August 23, 2010



You know the saying "As goes California, So goes the nation"? Well in the world of American beauty it's  "As goes Ford Models...So goes the nation...and our self esteem".  Since 1958 Eileen Ford has be-spelled the nation with her bevy of classically beautiful doe eyed princesses the likes of Jean Patchett, Cheryl Tiegs and Christie Brinkley. The Ford name became synonymous with perfectly perfect girls, typically blonde and always coifed just right with dewey flawless skin. The Ford brand of beauty has long been the American standard and over time has become an international symbol of female perfection. Enter Paul Rowland.

The former head and founder of both Women and Supreme modeling agencies, Paul Rowland surprised the modeling world recently when he signed on to helm Ford's Women's division. Not only is it unusual for someone to go from the top of an agency to the head of a division, but it can hardly be claimed that Rowland's ideas on feminine beauty mirror that of the traditional Ford way.  In his first real interview since taking the new role, Rowland told T magazine this of his transition:

 “My vision is very different from Eileen Ford’s. My ideal legacy at Ford — and hopefully there will be one — would be to open up the idea of beauty not only being classic but being, you know, global. I’m just obsessed with finding these amazing creatures in all these exotic countries. I want to find girls in Egypt or Sri Lanka or India — all the places where people don’t look.”

It seems that if the Ford look of years past has been a little bit Britney (school girl not shaved head), then the Roland inspired Ford of the Future will look a little more like Shakira and Rihanna.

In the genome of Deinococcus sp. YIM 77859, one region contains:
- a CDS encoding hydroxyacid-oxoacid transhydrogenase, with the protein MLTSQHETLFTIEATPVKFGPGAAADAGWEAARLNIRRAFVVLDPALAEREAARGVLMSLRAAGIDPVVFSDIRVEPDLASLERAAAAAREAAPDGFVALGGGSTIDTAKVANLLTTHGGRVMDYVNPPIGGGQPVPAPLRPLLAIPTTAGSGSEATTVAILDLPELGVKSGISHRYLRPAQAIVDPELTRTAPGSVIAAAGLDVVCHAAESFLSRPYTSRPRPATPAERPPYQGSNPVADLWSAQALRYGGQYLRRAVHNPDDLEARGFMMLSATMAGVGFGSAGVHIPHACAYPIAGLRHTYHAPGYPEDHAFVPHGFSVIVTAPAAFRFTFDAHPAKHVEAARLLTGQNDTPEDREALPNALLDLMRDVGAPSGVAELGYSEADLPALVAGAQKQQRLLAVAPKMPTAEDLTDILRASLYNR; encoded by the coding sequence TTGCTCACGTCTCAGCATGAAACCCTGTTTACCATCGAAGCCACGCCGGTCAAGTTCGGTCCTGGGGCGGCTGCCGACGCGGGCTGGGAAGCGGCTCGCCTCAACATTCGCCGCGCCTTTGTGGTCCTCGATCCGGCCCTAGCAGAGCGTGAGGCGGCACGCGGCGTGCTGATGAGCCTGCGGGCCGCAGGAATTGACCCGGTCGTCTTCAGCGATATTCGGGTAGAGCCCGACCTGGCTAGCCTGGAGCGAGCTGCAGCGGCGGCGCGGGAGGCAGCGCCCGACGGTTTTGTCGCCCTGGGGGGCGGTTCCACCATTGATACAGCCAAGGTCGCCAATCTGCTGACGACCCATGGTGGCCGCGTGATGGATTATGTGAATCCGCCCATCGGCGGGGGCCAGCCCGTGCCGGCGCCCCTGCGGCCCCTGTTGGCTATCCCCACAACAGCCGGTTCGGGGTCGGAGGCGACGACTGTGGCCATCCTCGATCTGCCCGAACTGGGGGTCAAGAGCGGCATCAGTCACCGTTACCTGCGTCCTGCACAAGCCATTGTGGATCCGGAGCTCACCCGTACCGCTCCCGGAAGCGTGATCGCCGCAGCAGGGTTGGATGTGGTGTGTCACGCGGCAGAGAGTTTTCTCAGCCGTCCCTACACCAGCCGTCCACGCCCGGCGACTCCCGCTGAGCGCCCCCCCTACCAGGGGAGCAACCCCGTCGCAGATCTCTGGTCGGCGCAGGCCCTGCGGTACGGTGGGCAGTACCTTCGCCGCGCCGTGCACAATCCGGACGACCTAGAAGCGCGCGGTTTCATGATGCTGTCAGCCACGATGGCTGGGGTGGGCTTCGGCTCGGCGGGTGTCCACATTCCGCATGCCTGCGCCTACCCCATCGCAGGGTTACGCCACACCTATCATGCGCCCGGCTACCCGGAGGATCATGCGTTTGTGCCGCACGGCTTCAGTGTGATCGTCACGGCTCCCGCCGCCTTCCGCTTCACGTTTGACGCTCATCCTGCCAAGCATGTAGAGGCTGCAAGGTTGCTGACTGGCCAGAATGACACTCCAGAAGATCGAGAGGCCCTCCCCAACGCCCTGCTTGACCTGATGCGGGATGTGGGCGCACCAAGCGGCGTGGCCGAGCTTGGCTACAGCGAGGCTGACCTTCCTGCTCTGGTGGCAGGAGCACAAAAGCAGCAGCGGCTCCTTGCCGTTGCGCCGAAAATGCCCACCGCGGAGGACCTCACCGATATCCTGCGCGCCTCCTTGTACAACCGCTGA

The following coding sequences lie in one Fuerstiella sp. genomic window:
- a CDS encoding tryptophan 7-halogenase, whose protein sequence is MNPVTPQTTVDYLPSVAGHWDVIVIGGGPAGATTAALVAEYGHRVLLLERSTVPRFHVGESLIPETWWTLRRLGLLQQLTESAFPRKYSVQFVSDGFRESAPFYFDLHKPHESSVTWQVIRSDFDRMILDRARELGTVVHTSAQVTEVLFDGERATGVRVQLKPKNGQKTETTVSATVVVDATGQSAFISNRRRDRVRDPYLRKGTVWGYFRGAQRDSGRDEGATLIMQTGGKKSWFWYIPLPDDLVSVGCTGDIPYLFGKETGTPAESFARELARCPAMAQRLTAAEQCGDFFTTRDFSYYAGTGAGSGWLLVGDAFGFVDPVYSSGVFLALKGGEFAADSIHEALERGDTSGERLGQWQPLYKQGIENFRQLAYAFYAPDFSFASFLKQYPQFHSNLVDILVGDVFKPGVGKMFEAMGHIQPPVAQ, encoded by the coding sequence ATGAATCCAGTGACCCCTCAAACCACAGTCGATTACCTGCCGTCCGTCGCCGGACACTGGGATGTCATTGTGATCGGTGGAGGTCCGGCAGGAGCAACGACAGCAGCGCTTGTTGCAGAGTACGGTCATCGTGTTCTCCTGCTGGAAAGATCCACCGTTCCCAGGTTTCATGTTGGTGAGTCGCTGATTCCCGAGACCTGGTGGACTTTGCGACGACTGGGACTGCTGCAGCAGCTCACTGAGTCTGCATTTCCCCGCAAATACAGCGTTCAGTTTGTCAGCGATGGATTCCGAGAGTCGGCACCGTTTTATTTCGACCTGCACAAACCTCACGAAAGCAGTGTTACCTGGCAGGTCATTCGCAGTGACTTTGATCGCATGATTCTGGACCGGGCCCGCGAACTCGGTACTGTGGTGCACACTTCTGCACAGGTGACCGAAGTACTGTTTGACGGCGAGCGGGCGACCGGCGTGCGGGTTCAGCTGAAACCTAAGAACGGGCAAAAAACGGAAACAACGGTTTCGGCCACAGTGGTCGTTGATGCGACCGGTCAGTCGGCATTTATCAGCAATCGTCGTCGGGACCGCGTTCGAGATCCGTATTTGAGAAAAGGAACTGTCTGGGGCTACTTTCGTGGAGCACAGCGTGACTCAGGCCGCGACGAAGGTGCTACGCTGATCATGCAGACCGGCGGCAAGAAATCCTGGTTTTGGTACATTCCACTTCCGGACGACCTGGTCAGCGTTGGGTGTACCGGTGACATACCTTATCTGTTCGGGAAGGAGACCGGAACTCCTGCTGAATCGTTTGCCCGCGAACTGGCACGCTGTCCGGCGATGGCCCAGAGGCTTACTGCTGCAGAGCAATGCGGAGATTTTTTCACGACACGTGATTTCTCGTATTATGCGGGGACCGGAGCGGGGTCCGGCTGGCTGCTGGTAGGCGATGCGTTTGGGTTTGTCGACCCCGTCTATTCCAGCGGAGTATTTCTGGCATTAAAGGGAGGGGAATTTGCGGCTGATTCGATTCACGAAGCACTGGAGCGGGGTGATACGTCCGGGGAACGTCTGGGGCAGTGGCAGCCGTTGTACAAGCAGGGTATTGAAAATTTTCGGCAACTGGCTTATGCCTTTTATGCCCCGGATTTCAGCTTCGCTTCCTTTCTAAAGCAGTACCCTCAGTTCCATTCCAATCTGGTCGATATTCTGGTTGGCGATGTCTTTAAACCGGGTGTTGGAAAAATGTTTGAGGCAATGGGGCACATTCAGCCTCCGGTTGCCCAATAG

If you ask me, I think that Rowland is on to something. America isn't the land of picket fences and toe headed children anymore. Just a generation ago it was common for people to come to the US from  Italy, Mexico, China and elsewhere and opt to not teach their children their native language for fear that they would be seen as "foreign" and therefor never be able to achieve the American ideal of beauty and intelligence. Now we are seeing a resurgence of pride in our cultures and a desire to celebrate who we are while still appreciating the beauty in each other. Let's hope that this shift in the modeling template bleeds into our fashion and style, inspiring us to reach into our own cultures and to wear our history literally on our sleeves. 

There's no telling how far this shift in perception at Ford will take the world of Fashion and Beauty, but here's hoping that it at least serves as a reminder that some of the most incredibly beautiful things and people never find their place in the fashion magazines. It makes me think of my favorite pair of shoes, a pair of old dairyman's boots my grandpa used to wear when milking cows. They aren't in the best shape and they probably weren't very expensive to begin with, but something about wearing them makes me feel rooted and rich, knowing the history of where both they and I came from. Dig into your closet today, maybe even into your mom's and dad's, and get with the new program by showing off what makes you, well you

Grandpa's Boot

Get more on the Ford change up at the great Ny Times supplement T magazine HERE

- brother

No comments:

Post a Comment